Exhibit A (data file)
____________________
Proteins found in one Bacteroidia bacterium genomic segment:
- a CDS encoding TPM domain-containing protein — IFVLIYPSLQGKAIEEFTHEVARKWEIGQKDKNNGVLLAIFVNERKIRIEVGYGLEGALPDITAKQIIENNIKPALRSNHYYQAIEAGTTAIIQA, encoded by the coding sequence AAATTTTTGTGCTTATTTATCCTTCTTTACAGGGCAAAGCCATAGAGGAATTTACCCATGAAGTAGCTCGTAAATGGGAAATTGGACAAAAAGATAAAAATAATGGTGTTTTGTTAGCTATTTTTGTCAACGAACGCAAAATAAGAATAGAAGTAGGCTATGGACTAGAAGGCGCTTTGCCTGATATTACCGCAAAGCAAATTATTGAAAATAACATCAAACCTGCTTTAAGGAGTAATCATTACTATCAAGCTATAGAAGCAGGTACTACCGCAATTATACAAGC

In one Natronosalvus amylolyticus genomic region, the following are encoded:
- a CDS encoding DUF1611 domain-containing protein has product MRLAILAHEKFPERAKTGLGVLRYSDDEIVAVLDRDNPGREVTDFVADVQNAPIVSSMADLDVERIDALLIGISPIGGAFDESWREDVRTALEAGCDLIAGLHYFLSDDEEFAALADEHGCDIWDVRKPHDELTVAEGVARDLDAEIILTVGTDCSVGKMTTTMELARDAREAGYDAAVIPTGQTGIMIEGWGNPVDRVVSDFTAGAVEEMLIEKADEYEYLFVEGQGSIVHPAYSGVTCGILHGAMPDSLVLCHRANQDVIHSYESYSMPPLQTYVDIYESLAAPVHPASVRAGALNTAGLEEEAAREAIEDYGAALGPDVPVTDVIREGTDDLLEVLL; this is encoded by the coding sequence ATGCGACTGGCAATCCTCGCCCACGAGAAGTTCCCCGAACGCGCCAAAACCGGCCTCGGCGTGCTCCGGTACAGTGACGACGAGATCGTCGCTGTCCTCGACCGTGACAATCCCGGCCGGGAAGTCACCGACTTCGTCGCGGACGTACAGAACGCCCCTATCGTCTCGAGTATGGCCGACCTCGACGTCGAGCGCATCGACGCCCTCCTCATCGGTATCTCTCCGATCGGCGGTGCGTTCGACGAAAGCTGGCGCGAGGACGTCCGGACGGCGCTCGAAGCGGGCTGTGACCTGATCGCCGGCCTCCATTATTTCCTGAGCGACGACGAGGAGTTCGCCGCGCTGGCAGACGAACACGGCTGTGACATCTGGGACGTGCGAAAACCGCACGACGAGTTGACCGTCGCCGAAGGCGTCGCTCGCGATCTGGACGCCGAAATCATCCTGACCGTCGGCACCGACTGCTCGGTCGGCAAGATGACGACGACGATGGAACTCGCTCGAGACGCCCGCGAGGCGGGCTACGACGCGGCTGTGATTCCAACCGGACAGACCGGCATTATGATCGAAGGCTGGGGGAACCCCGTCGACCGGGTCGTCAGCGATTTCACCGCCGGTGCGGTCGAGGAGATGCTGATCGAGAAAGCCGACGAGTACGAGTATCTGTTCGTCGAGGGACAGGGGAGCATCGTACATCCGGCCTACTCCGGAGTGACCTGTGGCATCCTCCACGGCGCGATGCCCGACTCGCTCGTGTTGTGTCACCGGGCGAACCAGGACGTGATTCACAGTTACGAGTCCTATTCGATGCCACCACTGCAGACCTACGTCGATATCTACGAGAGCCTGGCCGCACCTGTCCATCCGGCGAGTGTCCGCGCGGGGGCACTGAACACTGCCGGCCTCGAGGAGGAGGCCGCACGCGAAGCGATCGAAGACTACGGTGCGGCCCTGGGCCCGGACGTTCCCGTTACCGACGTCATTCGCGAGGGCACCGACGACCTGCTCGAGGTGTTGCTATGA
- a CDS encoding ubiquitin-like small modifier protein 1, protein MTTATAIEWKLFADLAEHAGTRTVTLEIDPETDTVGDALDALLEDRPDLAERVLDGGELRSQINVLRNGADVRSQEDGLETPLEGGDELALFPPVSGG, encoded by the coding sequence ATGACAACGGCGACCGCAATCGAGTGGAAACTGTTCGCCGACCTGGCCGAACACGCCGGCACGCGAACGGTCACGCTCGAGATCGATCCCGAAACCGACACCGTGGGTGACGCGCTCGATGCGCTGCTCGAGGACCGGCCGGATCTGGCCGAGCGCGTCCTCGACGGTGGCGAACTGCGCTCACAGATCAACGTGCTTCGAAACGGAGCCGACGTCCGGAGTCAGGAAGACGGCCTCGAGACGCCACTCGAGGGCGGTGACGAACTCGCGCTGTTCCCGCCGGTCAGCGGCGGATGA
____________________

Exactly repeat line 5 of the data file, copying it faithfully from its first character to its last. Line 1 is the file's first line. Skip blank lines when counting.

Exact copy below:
- a CDS encoding ubiquitin-like small modifier protein 1, protein MTTATAIEWKLFADLAEHAGTRTVTLEIDPETDTVGDALDALLEDRPDLAERVLDGGELRSQINVLRNGADVRSQEDGLETPLEGGDELALFPPVSGG, encoded by the coding sequence ATGACAACGGCGACCGCAATCGAGTGGAAACTGTTCGCCGACCTGGCCGAACACGCCGGCACGCGAACGGTCACGCTCGAGATCGATCCCGAAACCGACACCGTGGGTGACGCGCTCGATGCGCTGCTCGAGGACCGGCCGGATCTGGCCGAGCGCGTCCTCGACGGTGGCGAACTGCGCTCACAGATCAACGTGCTTCGAAACGGAGCCGACGTCCGGAGTCAGGAAGACGGCCTCGAGACGCCACTCGAGGGCGGTGACGAACTCGCGCTGTTCCCGCCGGTCAGCGGCGGATGA